Recovery stalls with Q2 GDP quarter-to-quarter contraction — IBON

August 11, 2022

by IBON Foundation

Contrary to the new economic team’s hype, research group IBON said that the quarter-on-quarter contraction of the economy in the second quarter of 2022 shows that recovery remains weak and requires more determined government action. IBON said that reopening the economy is not enough because too many Filipinos are still jobless, earn too little, and are forced to lower their consumption by inflation. The contraction needs to be addressed with a substantial stimulus in the upcoming 2023 national budget or even earlier.

Looking at the seasonally-adjusted national accounts, IBON said that the 0.1% contraction in gross domestic product (GDP) in the second quarter of 2022 is alarming. This is the first contraction since the 14.5% contraction in the second quarter of 2020, at the height of lockdowns, and the only recorded contraction outside of a major global economic upheaval.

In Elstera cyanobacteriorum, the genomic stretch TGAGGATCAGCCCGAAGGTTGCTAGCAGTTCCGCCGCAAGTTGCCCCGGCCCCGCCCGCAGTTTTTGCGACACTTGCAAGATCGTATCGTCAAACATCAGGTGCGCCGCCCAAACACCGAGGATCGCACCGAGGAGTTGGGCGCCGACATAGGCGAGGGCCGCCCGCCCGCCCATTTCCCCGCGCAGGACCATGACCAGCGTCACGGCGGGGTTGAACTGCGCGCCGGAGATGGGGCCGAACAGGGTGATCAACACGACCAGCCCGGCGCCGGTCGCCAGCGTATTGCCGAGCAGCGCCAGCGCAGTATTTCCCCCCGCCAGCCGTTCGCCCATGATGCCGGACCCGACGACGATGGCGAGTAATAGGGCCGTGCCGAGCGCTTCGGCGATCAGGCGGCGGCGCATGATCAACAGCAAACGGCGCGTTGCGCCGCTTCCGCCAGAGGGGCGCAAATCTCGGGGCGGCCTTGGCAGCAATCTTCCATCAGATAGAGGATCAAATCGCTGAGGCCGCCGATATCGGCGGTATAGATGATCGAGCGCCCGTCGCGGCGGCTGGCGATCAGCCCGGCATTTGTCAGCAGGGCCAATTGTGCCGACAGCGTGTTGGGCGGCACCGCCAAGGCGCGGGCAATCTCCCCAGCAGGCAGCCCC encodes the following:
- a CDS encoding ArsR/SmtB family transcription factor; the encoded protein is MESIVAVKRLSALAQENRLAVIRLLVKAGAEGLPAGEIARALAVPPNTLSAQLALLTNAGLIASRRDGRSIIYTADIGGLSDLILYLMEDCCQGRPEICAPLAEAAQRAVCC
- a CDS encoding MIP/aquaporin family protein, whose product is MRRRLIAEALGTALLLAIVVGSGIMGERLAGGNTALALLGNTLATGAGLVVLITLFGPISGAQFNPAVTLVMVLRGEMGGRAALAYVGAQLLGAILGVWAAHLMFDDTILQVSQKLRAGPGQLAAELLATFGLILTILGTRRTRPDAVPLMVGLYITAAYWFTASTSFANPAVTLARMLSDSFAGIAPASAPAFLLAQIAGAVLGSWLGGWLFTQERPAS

Before the pandemic the only other quarter-to-quarter contractions were: after the 1997 Asian financial crisis (with -1.7% and -0.5% GDP growth in the second and third quarters of 1998); after the 2001 Dot-com crash (-0.3% in the fourth quarter of 2021); and after the 2008 global financial crisis (-0.2% in the first and fourth quarters of 2008 and -2.4% in the first quarter of 2009).

The group highlighted the large 2.7% contraction in household final consumption expenditure (HFCE) because HFCE normally accounts for some 70-75% of the economy. Despite the economy reopening, the household spending of millions of Filipinos is repressed by high unemployment, pervasive poor quality and informal work, and accelerating inflation.

The decline in the number of Filipino families with savings is an indirect indicator of weak household incomes. Bangko Sentral ng Pilipinas (BSP) data shows that the number of households without savings increased to 70.3% or 18.8 million in the second quarter of 2022 from 68.9% or 18.7 million in the previous quarter.

IBON referred to seasonally-adjusted growth rates because, with the country still recovering and in crisis, these capture how the economy is progressing in real-time better than the year-on-year figures.

IBON said that this economic contraction is not an anomaly but a red flag that the country’s economy and Filipino households are struggling. This could worsen unless the new administration ensures that the 2023 national budget provides a substantial stimulus such as with significantly larger funds for social protection and support for small businesses and production sectors, said the group.